Real life activities
What children need most in the world is engaged parents who proactively work to enhance their freedom, opportunities, and well-being. Unfortunately this isn’t always easy, but it gets easier when you get others involved with you.
- Host community dances
- Teach and learn skills together
- Get involved in community sports
- Be where the fun and joy can be found
Instead of children lurking online to escape the world, ensure that there are real opportunities for them to learn, create, play, and share with people in their community.
Taking time to build a strong family bond is one of the most important things you can do to keep your children safe. Being approachable allows them to warn you of dangers that may not be on your radar.
There are a handful activities you would want to restrict until your child has shown an appropriate level of responsibility. Like many other rules there are ways around them, but the point is to steer them away from sliding into a trap.
If nothing else the more your entire family can avoid ‘smart’ devices the better.
The internet is a useful tool, disallowing it entirely is likely not the best strategy. Outside of practicing specific skills, long stretches of screen time will do most people very little benefit and non-trivial harm.
The easier it is for your children to make purchases the easier it is for algorithms to rob them with scams and manipulation.
Online Games and communities
Take the time to investigate certain games and online communities to make a reasonable judgement on a case-by-case basis.
Build their technical understanding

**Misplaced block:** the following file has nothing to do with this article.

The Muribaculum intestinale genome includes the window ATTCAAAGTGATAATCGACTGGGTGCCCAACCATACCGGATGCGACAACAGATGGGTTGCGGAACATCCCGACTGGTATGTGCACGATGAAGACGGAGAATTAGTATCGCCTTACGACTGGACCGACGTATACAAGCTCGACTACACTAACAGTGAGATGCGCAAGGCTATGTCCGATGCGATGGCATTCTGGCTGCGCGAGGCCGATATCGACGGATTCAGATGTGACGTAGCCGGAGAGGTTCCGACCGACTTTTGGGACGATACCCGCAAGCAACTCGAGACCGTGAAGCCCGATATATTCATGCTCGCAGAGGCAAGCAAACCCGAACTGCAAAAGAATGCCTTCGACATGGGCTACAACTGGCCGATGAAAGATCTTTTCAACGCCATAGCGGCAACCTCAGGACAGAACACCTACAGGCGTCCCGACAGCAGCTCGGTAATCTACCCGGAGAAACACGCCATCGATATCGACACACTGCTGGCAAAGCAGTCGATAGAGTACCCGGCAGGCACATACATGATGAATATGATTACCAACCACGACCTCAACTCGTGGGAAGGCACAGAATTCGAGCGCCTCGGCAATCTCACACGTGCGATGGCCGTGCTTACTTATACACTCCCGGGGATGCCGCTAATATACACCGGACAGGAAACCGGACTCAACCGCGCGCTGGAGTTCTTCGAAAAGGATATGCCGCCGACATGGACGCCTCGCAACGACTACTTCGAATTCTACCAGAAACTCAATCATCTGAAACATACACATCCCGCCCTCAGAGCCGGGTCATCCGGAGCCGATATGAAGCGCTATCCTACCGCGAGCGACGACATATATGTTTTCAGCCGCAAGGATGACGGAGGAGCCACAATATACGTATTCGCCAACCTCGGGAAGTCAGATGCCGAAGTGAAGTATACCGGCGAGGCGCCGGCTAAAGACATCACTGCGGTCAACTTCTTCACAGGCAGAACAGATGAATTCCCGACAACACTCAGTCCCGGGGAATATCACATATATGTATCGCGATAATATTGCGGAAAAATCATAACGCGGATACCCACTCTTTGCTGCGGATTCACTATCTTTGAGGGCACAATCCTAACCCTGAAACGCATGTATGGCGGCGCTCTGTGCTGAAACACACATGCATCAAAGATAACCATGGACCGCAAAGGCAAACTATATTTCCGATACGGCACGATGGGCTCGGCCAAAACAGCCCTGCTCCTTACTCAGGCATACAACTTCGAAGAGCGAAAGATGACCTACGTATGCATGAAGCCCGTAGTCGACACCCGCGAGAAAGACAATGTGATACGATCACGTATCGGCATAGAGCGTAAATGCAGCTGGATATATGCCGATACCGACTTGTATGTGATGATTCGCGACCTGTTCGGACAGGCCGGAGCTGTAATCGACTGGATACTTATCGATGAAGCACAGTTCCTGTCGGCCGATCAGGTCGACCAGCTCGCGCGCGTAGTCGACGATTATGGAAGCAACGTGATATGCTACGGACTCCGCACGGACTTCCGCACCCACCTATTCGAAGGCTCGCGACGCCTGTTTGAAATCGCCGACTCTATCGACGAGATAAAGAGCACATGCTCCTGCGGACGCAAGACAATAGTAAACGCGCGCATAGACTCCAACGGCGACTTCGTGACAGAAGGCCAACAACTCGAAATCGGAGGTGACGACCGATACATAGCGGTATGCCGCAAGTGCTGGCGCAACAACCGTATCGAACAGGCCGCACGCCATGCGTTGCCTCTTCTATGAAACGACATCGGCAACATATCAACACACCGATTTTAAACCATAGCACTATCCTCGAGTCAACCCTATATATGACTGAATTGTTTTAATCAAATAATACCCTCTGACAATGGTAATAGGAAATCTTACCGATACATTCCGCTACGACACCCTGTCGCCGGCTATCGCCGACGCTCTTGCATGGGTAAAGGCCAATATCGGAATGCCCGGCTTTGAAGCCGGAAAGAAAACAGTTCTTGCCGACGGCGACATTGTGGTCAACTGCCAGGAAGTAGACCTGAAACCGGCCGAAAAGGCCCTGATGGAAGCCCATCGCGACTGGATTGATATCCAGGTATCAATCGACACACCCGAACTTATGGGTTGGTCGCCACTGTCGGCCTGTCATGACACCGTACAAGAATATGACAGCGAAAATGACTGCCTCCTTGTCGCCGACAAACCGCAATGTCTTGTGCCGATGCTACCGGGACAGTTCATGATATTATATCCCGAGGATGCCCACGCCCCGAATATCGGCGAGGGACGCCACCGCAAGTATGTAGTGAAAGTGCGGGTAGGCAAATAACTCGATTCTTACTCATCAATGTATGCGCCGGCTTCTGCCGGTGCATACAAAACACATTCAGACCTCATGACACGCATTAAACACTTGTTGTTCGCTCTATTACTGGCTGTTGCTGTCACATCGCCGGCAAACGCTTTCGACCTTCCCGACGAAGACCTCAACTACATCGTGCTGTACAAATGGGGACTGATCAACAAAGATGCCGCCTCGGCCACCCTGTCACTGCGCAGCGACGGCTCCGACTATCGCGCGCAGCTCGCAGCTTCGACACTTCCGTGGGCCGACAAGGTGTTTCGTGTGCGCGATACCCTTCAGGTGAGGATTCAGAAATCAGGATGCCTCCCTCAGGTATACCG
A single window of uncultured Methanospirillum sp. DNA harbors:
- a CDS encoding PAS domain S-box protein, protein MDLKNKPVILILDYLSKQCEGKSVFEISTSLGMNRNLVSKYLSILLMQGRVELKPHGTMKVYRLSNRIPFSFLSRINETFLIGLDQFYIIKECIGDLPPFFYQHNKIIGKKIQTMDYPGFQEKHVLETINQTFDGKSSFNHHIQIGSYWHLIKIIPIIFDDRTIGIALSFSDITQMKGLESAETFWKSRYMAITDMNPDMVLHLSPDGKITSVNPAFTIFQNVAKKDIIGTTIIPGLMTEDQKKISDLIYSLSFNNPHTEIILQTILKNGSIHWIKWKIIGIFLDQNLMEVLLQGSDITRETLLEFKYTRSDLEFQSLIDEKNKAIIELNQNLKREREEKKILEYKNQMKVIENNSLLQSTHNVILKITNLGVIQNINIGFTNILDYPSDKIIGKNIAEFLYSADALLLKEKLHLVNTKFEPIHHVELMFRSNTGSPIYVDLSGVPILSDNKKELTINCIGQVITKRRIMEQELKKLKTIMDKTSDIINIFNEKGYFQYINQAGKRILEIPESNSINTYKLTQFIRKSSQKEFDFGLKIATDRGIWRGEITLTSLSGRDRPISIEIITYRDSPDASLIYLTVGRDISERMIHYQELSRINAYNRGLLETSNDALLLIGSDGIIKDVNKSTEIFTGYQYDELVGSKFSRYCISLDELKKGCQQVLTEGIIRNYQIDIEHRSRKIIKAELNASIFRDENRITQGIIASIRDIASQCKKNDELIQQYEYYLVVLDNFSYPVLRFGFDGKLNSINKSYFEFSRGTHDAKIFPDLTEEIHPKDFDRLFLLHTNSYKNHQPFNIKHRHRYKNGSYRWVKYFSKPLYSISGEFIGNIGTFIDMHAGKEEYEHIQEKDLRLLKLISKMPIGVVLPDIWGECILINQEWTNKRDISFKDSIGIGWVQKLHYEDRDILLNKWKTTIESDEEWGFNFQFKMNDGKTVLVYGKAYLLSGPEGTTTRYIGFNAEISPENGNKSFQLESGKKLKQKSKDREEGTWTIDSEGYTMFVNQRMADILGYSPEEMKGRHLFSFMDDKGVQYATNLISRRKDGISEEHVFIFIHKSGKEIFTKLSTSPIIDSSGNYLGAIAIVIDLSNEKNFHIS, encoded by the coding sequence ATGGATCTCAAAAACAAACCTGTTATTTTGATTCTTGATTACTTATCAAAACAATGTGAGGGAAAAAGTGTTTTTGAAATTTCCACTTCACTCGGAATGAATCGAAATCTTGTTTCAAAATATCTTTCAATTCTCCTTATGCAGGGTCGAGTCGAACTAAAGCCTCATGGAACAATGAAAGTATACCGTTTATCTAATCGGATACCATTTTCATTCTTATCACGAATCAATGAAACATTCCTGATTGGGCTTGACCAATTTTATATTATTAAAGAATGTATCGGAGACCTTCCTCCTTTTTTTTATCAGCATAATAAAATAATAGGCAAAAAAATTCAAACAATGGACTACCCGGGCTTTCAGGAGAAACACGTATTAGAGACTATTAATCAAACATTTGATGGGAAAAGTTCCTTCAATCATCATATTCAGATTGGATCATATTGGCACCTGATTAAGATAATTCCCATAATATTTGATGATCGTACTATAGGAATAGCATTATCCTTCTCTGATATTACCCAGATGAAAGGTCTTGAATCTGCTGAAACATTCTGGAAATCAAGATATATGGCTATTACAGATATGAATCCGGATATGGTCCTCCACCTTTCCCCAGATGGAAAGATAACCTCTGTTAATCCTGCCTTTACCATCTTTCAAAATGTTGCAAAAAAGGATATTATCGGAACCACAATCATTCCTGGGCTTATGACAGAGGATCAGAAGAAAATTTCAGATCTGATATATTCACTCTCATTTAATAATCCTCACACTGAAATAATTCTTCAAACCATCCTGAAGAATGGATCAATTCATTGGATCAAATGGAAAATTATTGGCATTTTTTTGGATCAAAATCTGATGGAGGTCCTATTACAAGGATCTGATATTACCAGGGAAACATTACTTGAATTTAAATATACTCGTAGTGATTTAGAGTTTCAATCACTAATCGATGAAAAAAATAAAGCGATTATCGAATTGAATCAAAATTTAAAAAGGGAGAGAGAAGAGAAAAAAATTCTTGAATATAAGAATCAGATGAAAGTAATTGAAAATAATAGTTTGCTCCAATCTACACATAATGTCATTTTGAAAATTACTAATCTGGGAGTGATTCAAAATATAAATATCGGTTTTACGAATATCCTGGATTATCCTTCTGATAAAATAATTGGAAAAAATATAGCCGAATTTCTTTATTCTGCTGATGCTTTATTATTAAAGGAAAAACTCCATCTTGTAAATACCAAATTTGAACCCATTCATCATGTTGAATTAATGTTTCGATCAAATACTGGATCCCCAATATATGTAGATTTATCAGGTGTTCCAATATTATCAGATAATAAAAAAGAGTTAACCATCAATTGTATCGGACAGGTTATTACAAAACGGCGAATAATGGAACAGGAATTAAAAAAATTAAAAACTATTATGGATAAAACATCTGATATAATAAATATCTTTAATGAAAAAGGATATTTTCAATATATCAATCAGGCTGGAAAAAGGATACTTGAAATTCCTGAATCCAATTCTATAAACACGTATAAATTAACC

Preventing technology from monitoring or manipulating your children doesn’t mean they have to be ignorant. There are many age-appropriate ways to learn how to build or modify simple electronics and write basic programs.
What you will want to do is protect them and their information from data-driven services.
Ensure your children know not to share identifying or sensitive information:
- Real names
- Location information
- Nearby activities
- Photos (only share the best memes!)
- Any kind of financial details
- Contact information
It can be useful to create fake identities (make it fun!) for them to use on various platforms so you can make sure the accounts don’t have it. Anything you can use your own accounts for the better, such as purchases and subscriptions.
Adapt your child’s education
The current system is setup to teach people helplessness and dependence. It is important to everyone, especially at young ages to understand that they do have the capacity to build their own independence. Find resources that have higher goals than teaching children to be cogs in a machine.
Watch Corey Lynn’s appearance on CHD TV’s show: Financial Rebellion